Critics’ Picks

Tang Da Wu, Brother’s Pool, 2013, mixed media, dimensions variable.

Tang Da Wu, Brother’s Pool, 2013, mixed media, dimensions variable.


Tang Da Wu

LASALLE's Institute of Contemporary Arts (ICA) Singapore
LASALLE College of the Arts 1 McNally Street
March 15–April 10, 2013

As the father of Singapore’s contemporary art community, Tang Da Wu has long been the recipient of fond genuflection, though as the founder of the pioneering group The Artists Village, he has always eschewed the role of figurehead. Twenty-five years after its inception, the city-state’s art scene now buoyed by rhythmic jets of state funding, “Situationist Bon Gun” is a long-overdue institutional outing for Tang’s work, finally securing his place in a regional pantheon of late modernism.

Tang’s latest installations critically reflect the newly instrumentalized status of contemporary art in Singapore. In Banquet (all works 2013), he imagines the aftermath of a feast set for arts bureaucrats. Jagged sheets of glass are corralled in the center and draped with a wine-stained tablecloth, while Van Gogh’s straw chairs—no longer so humble, rendered here in steel—are strewn about, supine, prone, and airborne, bathed in a bilious yellow light. In an adjacent gallery, a cairn, titled Brother’s Pool, is blanketed with shards of shattered mirrors and cordoned off by a steel fence. The stones belonged to the late Catholic educator and sculptor Brother Joseph McNally, founder of the art college that hosts the show. This theme of posthumous appreciation speaks to the state’s relatively new impulse to collect and canonize the modern art it had long ignored and suppressed. But the formal refrain of encompassment suggests that when it finally achieves visibility, art is bound to suffer the same bureaucratization as everything else in Singapore. (Indeed, the Situationist reference is timely—or perhaps fittingly belated—if one recalls Guy Debord’s rejection of Socialism as “bureaucratic capitalism,” a hybrid Singapore may well have perfected.)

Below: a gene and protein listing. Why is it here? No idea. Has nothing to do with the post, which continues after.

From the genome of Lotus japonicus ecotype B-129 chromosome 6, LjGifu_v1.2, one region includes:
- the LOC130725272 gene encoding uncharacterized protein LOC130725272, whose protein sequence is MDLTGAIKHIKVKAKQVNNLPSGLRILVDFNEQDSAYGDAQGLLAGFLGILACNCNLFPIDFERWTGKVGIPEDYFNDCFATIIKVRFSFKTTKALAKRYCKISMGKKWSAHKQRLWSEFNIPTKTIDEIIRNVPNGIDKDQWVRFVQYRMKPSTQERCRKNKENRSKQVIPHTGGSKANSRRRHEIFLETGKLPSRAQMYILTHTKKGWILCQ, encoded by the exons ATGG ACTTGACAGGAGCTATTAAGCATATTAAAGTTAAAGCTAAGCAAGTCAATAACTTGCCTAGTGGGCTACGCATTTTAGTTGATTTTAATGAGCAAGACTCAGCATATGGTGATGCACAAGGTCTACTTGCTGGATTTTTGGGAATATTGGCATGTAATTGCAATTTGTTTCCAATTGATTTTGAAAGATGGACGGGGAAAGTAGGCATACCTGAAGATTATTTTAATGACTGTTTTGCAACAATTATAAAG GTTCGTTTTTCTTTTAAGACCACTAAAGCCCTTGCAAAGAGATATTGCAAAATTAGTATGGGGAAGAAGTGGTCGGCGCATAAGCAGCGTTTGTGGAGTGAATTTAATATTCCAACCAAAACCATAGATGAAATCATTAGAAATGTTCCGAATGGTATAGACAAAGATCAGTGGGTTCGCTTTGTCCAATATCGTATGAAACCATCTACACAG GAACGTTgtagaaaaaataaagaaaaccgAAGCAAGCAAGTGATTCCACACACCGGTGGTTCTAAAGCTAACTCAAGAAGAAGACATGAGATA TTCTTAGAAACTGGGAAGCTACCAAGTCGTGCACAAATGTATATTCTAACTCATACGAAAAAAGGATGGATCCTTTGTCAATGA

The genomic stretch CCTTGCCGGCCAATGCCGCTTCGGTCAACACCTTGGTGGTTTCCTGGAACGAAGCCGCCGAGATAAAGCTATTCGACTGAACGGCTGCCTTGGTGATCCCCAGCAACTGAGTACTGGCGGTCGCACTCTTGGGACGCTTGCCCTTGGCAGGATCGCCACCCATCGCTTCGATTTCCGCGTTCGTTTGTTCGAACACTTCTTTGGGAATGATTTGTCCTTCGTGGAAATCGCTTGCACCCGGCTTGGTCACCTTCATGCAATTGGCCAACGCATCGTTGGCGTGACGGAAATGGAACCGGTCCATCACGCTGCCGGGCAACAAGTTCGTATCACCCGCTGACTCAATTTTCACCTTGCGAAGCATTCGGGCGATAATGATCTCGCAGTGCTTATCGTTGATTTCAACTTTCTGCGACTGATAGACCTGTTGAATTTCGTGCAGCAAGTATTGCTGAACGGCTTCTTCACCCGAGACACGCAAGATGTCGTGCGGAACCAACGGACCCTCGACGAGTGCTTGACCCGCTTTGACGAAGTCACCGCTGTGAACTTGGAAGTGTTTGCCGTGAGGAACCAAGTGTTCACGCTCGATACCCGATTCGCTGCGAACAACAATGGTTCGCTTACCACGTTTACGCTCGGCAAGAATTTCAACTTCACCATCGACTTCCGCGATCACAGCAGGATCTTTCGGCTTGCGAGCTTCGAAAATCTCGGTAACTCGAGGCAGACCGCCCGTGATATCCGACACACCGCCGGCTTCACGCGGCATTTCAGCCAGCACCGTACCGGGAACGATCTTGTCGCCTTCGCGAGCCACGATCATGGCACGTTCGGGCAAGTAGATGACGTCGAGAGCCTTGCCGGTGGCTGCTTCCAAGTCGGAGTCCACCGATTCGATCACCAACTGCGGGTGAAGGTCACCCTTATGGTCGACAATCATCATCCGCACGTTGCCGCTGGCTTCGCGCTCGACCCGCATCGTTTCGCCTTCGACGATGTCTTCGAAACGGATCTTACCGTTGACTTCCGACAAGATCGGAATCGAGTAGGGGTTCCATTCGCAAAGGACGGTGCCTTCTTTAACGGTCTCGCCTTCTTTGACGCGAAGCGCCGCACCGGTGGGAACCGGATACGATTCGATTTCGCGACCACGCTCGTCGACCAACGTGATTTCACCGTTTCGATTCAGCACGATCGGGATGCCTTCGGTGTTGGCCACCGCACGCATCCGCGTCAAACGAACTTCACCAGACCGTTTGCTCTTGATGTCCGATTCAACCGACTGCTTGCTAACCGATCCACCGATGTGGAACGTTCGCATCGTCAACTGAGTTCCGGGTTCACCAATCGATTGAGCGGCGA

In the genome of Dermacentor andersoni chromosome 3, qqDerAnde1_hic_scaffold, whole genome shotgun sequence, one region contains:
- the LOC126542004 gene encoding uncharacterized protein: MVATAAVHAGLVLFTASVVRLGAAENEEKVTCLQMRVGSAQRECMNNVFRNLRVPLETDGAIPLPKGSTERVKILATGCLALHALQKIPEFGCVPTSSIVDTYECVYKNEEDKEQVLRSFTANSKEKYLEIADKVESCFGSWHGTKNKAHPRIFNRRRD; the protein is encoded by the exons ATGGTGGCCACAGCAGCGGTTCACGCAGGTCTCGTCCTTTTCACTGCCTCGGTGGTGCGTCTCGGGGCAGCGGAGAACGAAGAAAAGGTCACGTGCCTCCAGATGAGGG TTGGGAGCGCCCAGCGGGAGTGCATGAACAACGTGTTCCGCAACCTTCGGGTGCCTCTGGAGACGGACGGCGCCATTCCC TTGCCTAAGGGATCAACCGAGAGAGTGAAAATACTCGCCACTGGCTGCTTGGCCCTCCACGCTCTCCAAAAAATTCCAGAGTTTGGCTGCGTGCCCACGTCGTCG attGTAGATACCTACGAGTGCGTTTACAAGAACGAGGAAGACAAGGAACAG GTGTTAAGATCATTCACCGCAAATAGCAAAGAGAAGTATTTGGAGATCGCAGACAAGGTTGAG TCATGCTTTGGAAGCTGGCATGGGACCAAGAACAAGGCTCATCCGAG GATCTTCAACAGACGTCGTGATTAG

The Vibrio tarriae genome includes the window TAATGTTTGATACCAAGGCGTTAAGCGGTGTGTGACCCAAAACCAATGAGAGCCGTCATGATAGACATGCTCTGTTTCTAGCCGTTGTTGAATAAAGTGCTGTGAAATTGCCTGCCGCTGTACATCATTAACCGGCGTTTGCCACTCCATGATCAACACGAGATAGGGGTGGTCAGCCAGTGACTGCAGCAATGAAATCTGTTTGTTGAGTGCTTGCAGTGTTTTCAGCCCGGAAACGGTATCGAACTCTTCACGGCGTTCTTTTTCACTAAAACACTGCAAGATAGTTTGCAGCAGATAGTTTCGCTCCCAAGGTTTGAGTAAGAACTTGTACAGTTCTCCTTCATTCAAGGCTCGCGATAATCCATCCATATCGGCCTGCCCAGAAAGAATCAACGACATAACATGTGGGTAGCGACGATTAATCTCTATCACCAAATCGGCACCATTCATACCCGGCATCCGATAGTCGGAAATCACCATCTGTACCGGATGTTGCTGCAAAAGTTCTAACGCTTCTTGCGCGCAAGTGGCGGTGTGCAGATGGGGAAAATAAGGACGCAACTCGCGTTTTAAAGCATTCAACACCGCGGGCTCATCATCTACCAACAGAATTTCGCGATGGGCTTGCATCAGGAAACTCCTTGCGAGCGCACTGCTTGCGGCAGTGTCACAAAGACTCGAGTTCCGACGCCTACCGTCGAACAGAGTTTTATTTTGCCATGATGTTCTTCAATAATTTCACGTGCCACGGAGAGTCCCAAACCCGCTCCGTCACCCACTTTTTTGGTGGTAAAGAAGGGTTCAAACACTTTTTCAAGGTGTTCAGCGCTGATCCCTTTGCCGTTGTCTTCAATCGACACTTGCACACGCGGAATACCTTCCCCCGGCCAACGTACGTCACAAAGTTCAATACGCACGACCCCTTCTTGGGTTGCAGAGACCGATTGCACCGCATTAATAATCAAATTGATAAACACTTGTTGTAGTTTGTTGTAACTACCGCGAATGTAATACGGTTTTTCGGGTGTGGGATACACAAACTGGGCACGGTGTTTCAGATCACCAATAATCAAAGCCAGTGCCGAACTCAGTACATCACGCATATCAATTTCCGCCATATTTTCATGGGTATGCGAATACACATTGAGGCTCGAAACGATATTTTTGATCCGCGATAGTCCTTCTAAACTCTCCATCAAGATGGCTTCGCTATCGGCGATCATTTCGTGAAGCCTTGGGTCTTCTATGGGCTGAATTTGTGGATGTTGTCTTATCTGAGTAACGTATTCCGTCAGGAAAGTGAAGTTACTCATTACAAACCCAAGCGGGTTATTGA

Tang’s knack for bent political allegory is most evident in Untitled: A steel sheet purports to be an oversize Penguin edition of Orwell’s 1984, propped up by six white radishes. On the shelf above, a brush bearing the family name of a young nation’s aged founding autocrat is wedged into a glass bowl at an angle that vaguely resembles a guillotine’s blade. It’s a flash of the dissonant ambiguity that made Tang’s reputation, a foil to the mute anxiety of a republic with no public sphere.